I am also reading Eugene A. Nida's Toward a Science of Translating, and some stray papers on related topics, as Acharya S takes a very naive view of translation in this chapter, one that requires a detailed and robust rebuttal.
As a little anecdote about Chapter 8, this needs retelling: I typed a copy of it as a text file - so that I easily could copy-paste bits of it into the post. As it happens, I sent this text to a friend as well, in case he had anything constructive to say. What I had not told him - I figured it was obvious - was that I had left out the footnote numbers, simply because repetitive typing of Roman numerals would be too tedious.
He sent a commented file back, in which he criticized the lack of sources for about 20 claims. I got all apologetic for Acharya, as this kind of gave me bad conscience: it was my fault, not hers, that he got this impression of her work.
I decided to compile a list of the relevant references, and it turns out only a few of them had references, and many of those were to hacks such as Higgins and Hazelrigg, and the others were Barbara Walker - but rather speculative stuff by Walker at that. Still, more than a two-thirds majority of the things he figured should have sources are missing in the text, and the rest almost all have sources that are not really reliable. I find the coincidence a bit surprising though: would this experiment be repeatable? Is it possible that for statements that really should be sourced, there's a more than chance likelihood that a reader will identify that as a statement in need of a source if all the source references were stripped from the text?
Meanwhile, I am thinking a bit about what next to write a detailed criticism of once I'm done with Acharya S's books. Here are some options I came up with:
- The Skeptic's Annotated Bible
Generally, it is a great work. However, I believe the Bible has enough errors as it is, without us skeptics having to misrepresent bits of it that aren't erroneous as though they were. A full listing of such false errors would be useful, and I think the SAB should take them into account. It is also interesting to try and tease out the irrational bits in their approach to the Bible itself. At times, it is as though they really do not even give a go at understanding what the text is saying - which, surprisingly enough occasionally justifies the christian apologetic contention that they are taking things out of context. This happens seldom enough, but it still bothers me.
- Something by Deepak Chopra
Why not. It could be wonderfully easy to write. On the other hand, too easy?
- Ancient Aliens
The best debunking I have seen this far takes a strange turn at the end and accepts the Deluge as historically true. On the other hand, I realize there is a lot of stuff there that I simply have no access to sources about. Finally, the format is less easy to work with - they do not provide sources so it is impossible to check whether they present what the sources say accurately, it is a TV show instead of static text - making rereading a sentence much more of a hassle, and finally, it is qualitatively far shoddier than Acharya's work. I like Childress' weird intonation patterns though. As I am not confident enough about my English pronunciation, I would not go and edit videos with my own comments over it either.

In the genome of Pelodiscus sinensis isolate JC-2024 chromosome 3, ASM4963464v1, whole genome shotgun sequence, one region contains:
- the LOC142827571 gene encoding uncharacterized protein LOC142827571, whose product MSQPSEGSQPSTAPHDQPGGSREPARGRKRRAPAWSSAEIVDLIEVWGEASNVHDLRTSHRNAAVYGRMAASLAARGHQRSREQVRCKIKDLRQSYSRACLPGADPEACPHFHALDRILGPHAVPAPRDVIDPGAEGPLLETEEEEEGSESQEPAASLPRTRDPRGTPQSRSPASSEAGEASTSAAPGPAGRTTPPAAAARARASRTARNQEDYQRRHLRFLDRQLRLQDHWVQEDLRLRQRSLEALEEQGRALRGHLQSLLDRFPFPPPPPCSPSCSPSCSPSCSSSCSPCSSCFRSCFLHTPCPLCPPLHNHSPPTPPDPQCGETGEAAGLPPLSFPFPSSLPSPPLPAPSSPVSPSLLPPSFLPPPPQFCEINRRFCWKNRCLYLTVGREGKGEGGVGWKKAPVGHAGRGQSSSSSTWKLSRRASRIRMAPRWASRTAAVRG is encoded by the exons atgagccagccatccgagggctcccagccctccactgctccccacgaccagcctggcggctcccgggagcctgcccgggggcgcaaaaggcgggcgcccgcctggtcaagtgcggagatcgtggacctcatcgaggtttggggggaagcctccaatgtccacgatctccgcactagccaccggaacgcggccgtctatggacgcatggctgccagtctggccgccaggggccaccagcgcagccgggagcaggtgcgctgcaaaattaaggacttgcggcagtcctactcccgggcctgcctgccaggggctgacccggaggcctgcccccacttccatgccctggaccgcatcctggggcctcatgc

- Sven Reichmann
Sven Reichmann is a Christian commentator on politics, end-times scenarios and so on, who is fairly popular among Swedish-speaking Christians in Finland. He probably has some notoriety in Sweden as well. Alas, he is of little interest outside those very small circles, probably. A split-off blog in Swedish could maybe be justified. I know for certain that he is selective in what facts he chooses to present.
- Some major Christian apologetics site?
- William Lane Craig
In a way, a detailed and well-researched rebuttal of WLC's talking points would be very valuable to have in one place. I am not convinced WLC will be affected by it though, as I believe his intentions are not to convert people, but to make unbelievers seem unreasonable to those who already believe as he does.
- Messianic Jewish selective quoting from Midrashim and other related material
This would be intriguing and require quite detailed study of midrashes in hebrew and aramaic, and thus be a fascinatingly demanding study (for little practical benefit, except probably making me pretty good at hebrew or aramaic after a while). One particular author who has authored a bunch of stuff along these lines is Risto Santala, whose books are widely available in Finland.
- The Dilling Exhibit
A quote-mining operation of the Talmud made by an antisemite. I am inclined to think this is the best option - all it takes is actually reading what the relevant context of the Talmud does say. Problem: the relevant context in Talmudic writing can be rather large and complex. Advantage: forces me to learn how to read the Talmud. Makes me have to formalize and express the lines of thought taking place in the relevant passages. Might be very interesting, and I think this will be the next project I will go for.
Other suggestions are welcome.